By 2029, Thailand will join a list of super-ageing societies where more than 20% of the population are older than 65.
Lisa Martin, Agence France-Presse
Unless she lines up in the hot sun for a free meal, ketchup on bread is the only food Thai widow Noi can afford on her small government pension. Her payout of around 82 US cents a day makes cooking at home near impossible. “If it’s too wet to come, I eat 7-Eleven bread with ketchup,” the 73-year-old told AFP at a Bangkok Community Help Foundation meal delivery tent that feeds 500 of the city’s homeless and poor daily.
Thailand is one of the world’s fastest ageing societies, according to the World Health Organization — but its economy is ill-prepared. Research from major Thai lender Kasikorn Bank estimates that by 2029 the kingdom will join a list of super-ageing societies where more than 20 percent of the population are older than 65. But Thailand has not reached the same level of wealth as some other ageing societies such as Japan and Germany. “We’ve become old before we’ve become rich,” said Kasikorn Bank chief economist Burin Adulwattana.
“We’re not ready”
Currently, Thailand is home to more than 12 million over-60s — around 18 per cent of the population. Low incomes, limited savings and inadequate government pensions will mean many endure extreme poverty, while fewer taxpayers and a healthcare spending bill expected to triple will be a huge fiscal burden.
“It’s definitely a ticking time bomb,” said Kirida Bhaopichitr from the Thailand Development Research Institute.
Poverty among older adults is already widespread, with 34 percent of Thai seniors living below the poverty line — surviving on less than $830 a year, according to Kasikorn.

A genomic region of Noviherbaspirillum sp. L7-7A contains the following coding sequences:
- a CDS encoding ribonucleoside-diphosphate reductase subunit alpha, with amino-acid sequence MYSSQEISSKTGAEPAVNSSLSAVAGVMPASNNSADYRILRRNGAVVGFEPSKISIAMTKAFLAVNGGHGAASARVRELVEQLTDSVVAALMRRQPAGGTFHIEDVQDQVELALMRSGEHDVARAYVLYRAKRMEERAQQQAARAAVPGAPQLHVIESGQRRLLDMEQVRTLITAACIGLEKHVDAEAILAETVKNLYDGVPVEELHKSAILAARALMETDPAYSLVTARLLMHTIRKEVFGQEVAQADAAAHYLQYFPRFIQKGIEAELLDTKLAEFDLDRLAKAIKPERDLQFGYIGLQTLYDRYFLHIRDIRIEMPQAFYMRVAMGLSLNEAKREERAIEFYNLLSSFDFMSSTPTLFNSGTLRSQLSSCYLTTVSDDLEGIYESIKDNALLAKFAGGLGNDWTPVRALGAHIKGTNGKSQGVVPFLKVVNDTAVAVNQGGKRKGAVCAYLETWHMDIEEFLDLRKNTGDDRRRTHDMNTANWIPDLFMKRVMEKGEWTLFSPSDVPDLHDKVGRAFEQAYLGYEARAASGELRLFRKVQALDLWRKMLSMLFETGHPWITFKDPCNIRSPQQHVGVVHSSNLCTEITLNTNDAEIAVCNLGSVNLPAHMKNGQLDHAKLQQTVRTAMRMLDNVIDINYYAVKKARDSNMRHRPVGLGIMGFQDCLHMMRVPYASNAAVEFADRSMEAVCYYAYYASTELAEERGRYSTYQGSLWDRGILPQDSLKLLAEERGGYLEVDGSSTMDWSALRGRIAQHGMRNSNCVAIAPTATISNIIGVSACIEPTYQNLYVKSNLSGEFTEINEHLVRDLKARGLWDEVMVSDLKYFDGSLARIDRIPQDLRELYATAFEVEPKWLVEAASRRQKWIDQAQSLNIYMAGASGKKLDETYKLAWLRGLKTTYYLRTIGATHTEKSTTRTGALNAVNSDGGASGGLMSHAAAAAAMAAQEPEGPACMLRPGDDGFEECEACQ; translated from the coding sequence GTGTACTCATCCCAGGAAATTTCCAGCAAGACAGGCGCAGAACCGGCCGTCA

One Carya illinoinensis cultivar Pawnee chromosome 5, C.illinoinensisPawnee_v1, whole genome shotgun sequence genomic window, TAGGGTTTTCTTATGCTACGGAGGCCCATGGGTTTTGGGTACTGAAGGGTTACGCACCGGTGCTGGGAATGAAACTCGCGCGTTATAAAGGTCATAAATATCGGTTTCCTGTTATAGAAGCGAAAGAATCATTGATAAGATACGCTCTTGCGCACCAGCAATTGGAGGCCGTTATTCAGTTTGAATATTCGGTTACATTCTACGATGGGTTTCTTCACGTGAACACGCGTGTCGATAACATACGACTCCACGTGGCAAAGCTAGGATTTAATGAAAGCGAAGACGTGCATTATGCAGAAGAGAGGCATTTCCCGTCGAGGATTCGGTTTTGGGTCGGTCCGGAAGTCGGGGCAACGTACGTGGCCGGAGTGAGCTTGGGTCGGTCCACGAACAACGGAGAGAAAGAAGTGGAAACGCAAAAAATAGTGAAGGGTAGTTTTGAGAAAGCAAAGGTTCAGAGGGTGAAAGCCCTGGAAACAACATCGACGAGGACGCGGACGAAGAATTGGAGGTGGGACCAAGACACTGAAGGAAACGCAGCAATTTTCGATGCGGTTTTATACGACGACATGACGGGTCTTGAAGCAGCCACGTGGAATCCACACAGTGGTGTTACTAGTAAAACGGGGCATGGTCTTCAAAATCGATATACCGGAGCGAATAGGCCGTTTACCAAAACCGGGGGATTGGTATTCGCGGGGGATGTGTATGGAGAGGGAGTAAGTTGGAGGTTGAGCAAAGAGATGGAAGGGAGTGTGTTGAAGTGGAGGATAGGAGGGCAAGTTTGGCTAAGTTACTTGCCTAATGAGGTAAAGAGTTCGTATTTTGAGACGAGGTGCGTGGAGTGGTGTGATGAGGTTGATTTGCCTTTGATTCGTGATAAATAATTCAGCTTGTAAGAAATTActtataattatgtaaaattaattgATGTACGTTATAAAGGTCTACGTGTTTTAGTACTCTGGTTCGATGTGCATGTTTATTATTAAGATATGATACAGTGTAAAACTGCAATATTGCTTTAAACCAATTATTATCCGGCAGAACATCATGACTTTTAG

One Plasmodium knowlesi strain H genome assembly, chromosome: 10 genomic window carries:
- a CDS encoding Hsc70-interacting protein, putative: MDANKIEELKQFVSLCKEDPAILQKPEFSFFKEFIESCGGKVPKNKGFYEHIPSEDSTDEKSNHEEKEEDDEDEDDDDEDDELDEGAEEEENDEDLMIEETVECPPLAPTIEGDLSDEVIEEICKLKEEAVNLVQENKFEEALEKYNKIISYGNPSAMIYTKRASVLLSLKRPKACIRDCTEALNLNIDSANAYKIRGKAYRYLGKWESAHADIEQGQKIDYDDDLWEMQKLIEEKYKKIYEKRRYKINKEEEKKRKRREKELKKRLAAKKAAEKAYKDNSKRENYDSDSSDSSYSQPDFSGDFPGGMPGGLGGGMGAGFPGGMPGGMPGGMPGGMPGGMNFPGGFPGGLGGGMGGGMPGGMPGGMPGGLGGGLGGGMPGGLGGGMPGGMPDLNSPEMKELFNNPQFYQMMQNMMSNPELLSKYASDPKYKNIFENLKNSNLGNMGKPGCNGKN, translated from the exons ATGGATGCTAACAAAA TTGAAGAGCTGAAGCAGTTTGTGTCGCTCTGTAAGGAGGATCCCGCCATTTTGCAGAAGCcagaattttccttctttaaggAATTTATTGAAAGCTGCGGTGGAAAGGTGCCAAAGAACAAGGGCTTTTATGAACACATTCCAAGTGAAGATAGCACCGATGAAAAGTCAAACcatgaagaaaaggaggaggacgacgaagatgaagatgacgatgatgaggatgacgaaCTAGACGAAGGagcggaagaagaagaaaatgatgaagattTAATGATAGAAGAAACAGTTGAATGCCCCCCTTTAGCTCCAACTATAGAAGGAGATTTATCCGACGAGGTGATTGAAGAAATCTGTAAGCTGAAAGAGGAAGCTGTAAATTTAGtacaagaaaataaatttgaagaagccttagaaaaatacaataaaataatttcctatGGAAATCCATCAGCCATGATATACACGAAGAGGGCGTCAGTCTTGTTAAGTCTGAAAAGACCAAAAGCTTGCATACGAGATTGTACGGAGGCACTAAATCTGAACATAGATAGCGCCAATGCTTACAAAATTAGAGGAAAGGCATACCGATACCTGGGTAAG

To retire well in Bangkok at least $100,000 in savings is needed, Burin said, but many Thais are retiring with less than $1,300.
In August, the outgoing government announced it was restricting a previously universal pension of between $16 and $27 a month to low-income earners, cutting off six million people. Thai PM Srettha Thavisin has vowed to eradicate poverty by 2027 and “leave no one behind”.
His party made an election pledge for an $8.1 billion elderly welfare package but the government has not announced any pension boost. Last month Social Development Minister Warawut Silpa-archa dismissed calls to raise the pension to $81 a month, saying the kingdom could not afford it.
“I wish the government could provide more support because right now the cost of living is skyrocketing,” said 73-year-old Chusri Kaewkhio in Bangkok’s Khlong Toei slum.
Her 75-year-old husband Suchart Kaewkhio lies on a bed, in an adult diaper, staring up at the peeling paint and water-damaged ceiling but Chusri said they had no money for repairs.
They borrow cash each month to buy expensive milk for her husband’s feeding tube and are five months behind on their electricity bills.
There is a cultural expectation in Thailand that adult children will look after their parents as they age.